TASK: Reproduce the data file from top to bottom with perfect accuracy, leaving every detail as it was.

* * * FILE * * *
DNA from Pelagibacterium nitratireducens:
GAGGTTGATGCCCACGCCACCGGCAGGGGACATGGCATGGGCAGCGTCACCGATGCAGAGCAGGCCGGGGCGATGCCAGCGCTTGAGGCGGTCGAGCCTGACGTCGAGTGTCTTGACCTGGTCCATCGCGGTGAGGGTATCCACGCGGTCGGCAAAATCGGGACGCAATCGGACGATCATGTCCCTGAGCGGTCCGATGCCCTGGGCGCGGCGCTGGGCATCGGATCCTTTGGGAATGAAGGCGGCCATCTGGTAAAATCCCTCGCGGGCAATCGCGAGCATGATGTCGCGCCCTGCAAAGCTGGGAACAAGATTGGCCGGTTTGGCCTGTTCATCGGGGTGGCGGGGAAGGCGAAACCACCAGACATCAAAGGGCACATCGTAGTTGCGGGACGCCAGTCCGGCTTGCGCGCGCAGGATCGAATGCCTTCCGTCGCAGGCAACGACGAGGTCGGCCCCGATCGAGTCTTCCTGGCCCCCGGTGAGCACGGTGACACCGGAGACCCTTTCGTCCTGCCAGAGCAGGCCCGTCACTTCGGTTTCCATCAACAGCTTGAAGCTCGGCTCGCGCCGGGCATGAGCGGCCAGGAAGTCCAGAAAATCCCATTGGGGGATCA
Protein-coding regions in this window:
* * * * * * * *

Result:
DNA from Pelagibacterium nitratireducens:
GAGGTTGATGCCCACGCCACCGGCAGGGGACATGGCATGGGCAGCGTCACCGATGCAGAGCAGGCCGGGGCGATGCCAGCGCTTGAGGCGGTCGAGCCTGACGTCGAGTGTCTTGACCTGGTCCATCGCGGTGAGGGTATCCACGCGGTCGGCAAAATCGGGACGCAATCGGACGATCATGTCCCTGAGCGGTCCGATGCCCTGGGCGCGGCGCTGGGCATCGGATCCTTTGGGAATGAAGGCGGCCATCTGGTAAAATCCCTCGCGGGCAATCGCGAGCATGATGTCGCGCCCTGCAAAGCTGGGAACAAGATTGGCCGGTTTGGCCTGTTCATCGGGGTGGCGGGGAAGGCGAAACCACCAGACATCAAAGGGCACATCGTAGTTGCGGGACGCCAGTCCGGCTTGCGCGCGCAGGATCGAATGCCTTCCGTCGCAGGCAACGACGAGGTCGGCCCCGATCGAGTCTTCCTGGCCCCCGGTGAGCACGGTGACACCGGAGACCCTTTCGTCCTGCCAGAGCAGGCCCGTCACTTCGGTTTCCATCAACAGCTTGAAGCTCGGCTCGCGCCGGGCATGAGCGGCCAGGAAGTCCAGAAAATCCCATTGGGGGATCA
Protein-coding regions in this window: